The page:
It would be far more relevant, however, to ask: do they do the slightest bit of good? Are they not pure, or nearly pure, evil? If they are evil, it is clear that, in fact and in practice, they can only generate further evil.Simone Weil observed that the extermination of Jews would have been just as evil under the Weimar Republic as it was under Hitler. And so too are the forever-wars and the mass deportations and the global trade deals and the record incarcerations and the political corruption and the police brutality and the racial profiling and the erosion of civil liberties and the pollution for profit just as evil whether they're performed under a Republican majority or under a Democratic majority.
Once political parties gain power, they always seem to forget the basic social contract. Their goal becomes greed itself: more votes, more power, more members, more money. Weil wrote, "Once the growth of the party becomes a criterion for goodness, it follows inevitably that the party will exert a collective pressure upon people's minds. This pressure is very real; it is openly displayed; it is professed and proclaimed. It should horrify us, but we are already too much accustomed to it."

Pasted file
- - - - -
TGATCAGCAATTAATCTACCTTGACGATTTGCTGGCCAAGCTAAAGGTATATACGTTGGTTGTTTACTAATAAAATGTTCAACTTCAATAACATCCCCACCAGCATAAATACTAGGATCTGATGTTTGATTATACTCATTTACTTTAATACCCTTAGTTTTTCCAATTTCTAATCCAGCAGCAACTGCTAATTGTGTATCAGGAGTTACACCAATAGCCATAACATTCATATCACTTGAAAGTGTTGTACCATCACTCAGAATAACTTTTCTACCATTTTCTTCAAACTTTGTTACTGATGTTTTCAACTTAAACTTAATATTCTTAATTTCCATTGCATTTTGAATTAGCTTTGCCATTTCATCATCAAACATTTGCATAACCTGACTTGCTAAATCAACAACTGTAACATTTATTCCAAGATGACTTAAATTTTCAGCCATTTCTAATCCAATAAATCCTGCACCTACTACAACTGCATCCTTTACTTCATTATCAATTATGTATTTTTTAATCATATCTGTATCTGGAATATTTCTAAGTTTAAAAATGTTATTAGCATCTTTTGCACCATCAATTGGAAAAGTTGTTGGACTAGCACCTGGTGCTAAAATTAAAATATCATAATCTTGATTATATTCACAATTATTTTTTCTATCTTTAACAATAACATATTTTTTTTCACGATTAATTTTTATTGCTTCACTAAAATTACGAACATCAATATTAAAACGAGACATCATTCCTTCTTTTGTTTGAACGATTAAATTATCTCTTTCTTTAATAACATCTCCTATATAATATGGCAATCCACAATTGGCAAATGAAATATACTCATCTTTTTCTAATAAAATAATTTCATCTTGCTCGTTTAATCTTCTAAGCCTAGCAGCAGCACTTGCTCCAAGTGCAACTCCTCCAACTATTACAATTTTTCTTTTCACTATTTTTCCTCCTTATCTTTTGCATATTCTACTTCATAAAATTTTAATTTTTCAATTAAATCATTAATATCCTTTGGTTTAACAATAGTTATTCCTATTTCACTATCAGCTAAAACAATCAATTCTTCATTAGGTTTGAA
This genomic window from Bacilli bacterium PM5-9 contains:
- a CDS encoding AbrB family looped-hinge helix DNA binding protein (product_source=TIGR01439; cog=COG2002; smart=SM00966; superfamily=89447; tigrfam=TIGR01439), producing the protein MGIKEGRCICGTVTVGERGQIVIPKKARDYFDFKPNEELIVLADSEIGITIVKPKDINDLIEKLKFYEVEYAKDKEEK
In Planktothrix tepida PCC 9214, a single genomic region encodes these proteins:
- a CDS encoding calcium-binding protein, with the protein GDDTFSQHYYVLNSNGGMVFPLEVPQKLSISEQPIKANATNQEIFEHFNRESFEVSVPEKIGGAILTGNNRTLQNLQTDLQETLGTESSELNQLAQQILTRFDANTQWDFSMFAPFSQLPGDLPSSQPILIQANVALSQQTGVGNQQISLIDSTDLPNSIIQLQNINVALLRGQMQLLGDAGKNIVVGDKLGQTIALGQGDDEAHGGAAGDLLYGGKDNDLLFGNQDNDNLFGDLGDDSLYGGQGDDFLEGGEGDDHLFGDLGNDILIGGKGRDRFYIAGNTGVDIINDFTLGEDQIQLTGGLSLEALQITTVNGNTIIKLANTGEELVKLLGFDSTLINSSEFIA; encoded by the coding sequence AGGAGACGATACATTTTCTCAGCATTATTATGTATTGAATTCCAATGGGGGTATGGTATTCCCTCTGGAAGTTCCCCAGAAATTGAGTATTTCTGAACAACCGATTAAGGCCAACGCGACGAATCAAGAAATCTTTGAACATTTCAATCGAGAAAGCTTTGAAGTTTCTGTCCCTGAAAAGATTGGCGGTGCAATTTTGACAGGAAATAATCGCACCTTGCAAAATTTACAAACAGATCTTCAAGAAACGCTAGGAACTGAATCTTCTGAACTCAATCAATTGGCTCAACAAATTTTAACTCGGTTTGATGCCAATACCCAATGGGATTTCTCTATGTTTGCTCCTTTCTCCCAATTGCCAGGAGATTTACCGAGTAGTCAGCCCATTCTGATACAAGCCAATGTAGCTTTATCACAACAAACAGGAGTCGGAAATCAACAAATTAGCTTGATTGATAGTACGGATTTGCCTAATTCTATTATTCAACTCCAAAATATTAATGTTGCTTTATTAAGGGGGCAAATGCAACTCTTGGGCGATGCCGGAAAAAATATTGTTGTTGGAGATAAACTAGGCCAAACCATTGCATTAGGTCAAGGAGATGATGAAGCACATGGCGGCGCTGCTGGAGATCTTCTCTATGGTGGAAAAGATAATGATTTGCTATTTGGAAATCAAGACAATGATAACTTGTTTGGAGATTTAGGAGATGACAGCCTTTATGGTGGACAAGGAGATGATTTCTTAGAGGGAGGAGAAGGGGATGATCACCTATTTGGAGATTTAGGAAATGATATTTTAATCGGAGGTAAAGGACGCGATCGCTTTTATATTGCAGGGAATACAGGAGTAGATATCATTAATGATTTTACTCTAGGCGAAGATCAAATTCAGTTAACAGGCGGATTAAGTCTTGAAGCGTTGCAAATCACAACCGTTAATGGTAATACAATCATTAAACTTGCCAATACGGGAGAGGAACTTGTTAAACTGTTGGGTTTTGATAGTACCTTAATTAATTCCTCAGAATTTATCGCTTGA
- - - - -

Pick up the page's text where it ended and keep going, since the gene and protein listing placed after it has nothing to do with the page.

Or are we?
This could be one of those infrequent moments in history when we are actually starting to become horrified. It is, ironically, this very sense of mass horror that should be giving us hope. No matter our social status, our race, our ethnicity, our nationality, we can all join together in horror and outrage over the fact that unfettered capitalism is literally killing us.
People are beginning to discover their own agency and their own anger.
The abolition of the two major political parties is not likely to happen, of course. But the fact remains that both of them are being rattled from within, without, and below.
Whether these upheavals will lead to Trump-style fascism, or whether they will lead to a new New Deal, is still an open question.